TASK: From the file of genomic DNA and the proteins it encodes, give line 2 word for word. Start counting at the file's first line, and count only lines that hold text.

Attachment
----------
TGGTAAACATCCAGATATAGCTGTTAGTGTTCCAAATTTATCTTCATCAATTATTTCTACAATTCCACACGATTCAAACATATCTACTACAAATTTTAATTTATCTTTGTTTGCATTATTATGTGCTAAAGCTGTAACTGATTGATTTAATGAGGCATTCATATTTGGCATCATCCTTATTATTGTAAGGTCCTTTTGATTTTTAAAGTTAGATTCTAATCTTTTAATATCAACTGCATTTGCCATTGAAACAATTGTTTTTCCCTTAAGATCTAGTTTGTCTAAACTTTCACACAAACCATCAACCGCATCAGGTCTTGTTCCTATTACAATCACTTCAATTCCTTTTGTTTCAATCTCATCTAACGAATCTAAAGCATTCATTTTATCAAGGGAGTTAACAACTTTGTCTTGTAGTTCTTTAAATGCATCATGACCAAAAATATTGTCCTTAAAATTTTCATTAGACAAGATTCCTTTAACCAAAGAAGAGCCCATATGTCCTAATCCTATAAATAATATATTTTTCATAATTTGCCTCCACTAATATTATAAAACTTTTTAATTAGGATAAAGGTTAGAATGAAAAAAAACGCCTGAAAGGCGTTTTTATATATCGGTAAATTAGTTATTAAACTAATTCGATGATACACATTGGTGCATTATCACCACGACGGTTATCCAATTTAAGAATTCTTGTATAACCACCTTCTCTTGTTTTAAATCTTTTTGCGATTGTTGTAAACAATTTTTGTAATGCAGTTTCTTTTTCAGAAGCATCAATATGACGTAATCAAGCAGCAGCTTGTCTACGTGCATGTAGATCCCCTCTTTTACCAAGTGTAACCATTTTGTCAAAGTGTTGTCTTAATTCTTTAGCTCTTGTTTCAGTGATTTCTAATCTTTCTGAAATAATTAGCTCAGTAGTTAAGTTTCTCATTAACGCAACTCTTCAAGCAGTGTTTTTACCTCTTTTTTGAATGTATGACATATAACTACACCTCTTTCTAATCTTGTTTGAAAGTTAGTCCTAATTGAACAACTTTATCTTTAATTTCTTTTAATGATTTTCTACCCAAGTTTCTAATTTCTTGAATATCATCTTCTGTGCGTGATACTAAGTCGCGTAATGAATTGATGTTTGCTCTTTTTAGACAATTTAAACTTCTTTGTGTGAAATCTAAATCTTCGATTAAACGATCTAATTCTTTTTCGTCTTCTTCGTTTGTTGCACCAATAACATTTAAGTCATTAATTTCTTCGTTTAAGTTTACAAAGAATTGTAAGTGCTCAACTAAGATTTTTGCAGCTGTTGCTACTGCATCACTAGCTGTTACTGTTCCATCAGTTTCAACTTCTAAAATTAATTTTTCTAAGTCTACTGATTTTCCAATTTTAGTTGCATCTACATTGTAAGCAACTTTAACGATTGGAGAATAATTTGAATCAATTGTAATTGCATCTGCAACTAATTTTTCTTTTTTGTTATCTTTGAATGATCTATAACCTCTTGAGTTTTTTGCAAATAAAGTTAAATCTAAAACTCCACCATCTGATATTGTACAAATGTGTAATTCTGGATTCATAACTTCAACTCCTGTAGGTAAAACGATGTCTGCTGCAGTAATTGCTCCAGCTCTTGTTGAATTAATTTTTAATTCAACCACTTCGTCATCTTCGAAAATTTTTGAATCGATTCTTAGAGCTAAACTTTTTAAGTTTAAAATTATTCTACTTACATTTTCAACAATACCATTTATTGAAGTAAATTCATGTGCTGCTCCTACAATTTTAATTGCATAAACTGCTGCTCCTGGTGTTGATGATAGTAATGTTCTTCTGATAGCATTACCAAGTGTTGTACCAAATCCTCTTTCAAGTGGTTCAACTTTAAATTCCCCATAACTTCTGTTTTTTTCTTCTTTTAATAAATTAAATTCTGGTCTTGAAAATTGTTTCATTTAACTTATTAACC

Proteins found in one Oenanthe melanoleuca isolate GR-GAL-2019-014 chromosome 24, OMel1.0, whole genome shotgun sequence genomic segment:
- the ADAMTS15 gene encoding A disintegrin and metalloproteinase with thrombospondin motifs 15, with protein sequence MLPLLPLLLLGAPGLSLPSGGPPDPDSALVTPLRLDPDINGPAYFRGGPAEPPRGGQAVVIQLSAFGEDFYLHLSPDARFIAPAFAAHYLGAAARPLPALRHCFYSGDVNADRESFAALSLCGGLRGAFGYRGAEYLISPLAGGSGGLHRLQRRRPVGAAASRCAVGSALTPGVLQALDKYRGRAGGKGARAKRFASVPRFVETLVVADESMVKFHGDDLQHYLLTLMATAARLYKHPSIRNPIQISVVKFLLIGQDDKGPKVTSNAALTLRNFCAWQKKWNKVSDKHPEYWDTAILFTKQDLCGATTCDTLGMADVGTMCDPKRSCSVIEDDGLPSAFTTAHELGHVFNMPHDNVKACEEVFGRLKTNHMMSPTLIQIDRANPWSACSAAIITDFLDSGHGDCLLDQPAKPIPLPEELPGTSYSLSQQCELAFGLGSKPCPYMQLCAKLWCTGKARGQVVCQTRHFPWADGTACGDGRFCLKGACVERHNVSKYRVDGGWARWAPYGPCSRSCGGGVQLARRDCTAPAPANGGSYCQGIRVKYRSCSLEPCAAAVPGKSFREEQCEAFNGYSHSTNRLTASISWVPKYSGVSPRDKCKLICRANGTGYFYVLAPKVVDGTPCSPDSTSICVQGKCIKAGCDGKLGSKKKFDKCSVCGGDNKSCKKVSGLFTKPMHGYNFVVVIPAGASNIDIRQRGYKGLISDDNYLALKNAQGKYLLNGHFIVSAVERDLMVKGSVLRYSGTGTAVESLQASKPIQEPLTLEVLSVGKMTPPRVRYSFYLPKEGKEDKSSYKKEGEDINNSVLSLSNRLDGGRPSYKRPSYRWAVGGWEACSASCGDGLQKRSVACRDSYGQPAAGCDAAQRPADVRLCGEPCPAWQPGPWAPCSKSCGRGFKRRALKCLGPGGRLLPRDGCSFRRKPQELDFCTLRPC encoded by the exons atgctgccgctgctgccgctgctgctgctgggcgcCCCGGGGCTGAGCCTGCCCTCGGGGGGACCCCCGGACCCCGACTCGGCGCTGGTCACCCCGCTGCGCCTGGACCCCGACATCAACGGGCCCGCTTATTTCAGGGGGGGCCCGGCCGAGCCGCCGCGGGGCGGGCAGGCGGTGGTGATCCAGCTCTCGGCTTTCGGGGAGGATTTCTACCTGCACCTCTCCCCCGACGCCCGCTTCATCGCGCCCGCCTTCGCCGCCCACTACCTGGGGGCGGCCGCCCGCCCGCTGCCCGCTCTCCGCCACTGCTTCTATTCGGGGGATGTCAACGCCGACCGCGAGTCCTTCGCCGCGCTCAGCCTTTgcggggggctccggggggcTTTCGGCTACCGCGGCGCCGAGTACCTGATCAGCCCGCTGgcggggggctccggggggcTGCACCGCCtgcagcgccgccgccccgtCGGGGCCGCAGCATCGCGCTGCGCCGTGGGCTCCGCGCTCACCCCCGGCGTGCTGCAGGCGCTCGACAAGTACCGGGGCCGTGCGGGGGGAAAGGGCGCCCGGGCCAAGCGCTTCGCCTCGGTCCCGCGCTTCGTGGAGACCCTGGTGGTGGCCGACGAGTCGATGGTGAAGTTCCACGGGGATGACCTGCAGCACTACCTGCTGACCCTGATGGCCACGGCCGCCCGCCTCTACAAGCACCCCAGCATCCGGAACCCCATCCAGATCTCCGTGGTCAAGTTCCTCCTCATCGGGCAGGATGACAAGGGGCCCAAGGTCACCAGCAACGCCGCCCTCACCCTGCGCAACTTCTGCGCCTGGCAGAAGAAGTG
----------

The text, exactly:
Proteins found in one Oenanthe melanoleuca isolate GR-GAL-2019-014 chromosome 24, OMel1.0, whole genome shotgun sequence genomic segment: